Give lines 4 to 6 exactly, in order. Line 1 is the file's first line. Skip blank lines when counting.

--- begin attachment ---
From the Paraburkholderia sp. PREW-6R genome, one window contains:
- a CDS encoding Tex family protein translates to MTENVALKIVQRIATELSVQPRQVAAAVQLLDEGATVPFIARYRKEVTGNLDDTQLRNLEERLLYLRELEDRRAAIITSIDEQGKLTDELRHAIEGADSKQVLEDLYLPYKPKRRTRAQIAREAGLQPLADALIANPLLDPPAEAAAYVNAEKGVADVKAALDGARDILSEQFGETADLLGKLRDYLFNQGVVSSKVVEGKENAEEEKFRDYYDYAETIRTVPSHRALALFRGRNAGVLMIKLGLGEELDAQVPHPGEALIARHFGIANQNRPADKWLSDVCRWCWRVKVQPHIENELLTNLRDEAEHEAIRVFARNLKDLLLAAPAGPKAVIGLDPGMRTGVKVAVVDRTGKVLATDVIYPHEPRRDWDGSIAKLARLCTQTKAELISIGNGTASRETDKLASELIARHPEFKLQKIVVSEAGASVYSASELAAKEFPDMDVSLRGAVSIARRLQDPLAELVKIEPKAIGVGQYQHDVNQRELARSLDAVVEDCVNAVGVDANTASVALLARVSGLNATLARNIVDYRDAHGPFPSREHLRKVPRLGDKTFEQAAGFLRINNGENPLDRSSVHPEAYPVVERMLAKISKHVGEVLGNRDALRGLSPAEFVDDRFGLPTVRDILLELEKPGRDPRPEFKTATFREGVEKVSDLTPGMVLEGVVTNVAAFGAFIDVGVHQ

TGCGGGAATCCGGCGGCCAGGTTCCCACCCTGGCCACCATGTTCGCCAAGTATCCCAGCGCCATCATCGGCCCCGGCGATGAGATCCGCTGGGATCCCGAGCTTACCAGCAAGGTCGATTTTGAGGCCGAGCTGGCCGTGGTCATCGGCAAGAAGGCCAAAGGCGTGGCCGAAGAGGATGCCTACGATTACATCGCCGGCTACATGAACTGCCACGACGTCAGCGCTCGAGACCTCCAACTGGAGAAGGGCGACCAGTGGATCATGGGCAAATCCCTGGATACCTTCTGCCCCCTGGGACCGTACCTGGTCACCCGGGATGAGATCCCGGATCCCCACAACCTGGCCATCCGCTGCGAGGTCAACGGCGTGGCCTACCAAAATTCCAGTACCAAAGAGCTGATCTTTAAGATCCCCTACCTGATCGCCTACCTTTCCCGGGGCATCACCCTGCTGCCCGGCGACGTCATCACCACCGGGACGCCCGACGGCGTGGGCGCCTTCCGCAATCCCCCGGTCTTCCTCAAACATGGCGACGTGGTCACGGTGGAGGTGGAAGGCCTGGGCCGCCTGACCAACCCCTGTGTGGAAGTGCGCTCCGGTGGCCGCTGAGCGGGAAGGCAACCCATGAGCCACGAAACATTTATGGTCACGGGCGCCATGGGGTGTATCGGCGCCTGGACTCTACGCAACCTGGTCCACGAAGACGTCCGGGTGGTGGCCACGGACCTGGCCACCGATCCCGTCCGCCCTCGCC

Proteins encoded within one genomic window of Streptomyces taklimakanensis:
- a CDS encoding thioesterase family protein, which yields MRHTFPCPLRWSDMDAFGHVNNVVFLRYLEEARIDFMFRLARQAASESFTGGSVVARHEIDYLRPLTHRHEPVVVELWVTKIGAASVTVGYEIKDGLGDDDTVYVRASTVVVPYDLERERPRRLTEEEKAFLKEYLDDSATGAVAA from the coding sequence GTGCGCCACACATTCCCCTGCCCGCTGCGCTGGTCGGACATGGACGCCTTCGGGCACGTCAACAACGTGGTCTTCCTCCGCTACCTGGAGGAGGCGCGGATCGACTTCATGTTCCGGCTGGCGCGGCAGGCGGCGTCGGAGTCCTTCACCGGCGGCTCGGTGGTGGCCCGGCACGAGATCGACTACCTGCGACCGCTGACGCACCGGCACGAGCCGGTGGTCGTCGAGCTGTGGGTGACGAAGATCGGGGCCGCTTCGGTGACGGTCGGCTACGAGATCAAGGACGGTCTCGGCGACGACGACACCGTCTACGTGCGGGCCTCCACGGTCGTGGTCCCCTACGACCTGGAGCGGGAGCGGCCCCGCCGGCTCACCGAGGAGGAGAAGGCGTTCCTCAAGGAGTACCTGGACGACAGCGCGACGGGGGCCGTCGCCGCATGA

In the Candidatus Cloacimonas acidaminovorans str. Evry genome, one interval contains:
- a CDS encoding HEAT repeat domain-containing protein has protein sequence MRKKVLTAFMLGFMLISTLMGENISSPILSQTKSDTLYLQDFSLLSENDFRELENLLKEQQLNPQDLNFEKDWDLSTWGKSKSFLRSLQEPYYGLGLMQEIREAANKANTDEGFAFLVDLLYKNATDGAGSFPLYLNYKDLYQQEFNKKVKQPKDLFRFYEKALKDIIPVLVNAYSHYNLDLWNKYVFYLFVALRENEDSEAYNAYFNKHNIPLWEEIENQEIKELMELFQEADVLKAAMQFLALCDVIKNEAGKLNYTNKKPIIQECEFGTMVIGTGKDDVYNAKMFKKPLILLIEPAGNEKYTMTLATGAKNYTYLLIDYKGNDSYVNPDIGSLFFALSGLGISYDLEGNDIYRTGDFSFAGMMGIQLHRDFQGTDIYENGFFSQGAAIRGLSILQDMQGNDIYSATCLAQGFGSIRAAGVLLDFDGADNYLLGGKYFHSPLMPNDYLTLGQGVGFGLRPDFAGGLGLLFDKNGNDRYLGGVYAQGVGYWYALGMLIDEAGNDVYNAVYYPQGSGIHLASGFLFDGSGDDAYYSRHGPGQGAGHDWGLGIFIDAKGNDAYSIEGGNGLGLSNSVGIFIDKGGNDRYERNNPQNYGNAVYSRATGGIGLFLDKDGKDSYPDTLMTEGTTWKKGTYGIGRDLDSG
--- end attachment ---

Proteins encoded within one genomic window of Streptomyces taklimakanensis:
- a CDS encoding thioesterase family protein, which yields MRHTFPCPLRWSDMDAFGHVNNVVFLRYLEEARIDFMFRLARQAASESFTGGSVVARHEIDYLRPLTHRHEPVVVELWVTKIGAASVTVGYEIKDGLGDDDTVYVRASTVVVPYDLERERPRRLTEEEKAFLKEYLDDSATGAVAA from the coding sequence GTGCGCCACACATTCCCCTGCCCGCTGCGCTGGTCGGACATGGACGCCTTCGGGCACGTCAACAACGTGGTCTTCCTCCGCTACCTGGAGGAGGCGCGGATCGACTTCATGTTCCGGCTGGCGCGGCAGGCGGCGTCGGAGTCCTTCACCGGCGGCTCGGTGGTGGCCCGGCACGAGATCGACTACCTGCGACCGCTGACGCACCGGCACGAGCCGGTGGTCGTCGAGCTGTGGGTGACGAAGATCGGGGCCGCTTCGGTGACGGTCGGCTACGAGATCAAGGACGGTCTCGGCGACGACGACACCGTCTACGTGCGGGCCTCCACGGTCGTGGTCCCCTACGACCTGGAGCGGGAGCGGCCCCGCCGGCTCACCGAGGAGGAGAAGGCGTTCCTCAAGGAGTACCTGGACGACAGCGCGACGGGGGCCGTCGCCGCATGA

In the Candidatus Cloacimonas acidaminovorans str. Evry genome, one interval contains: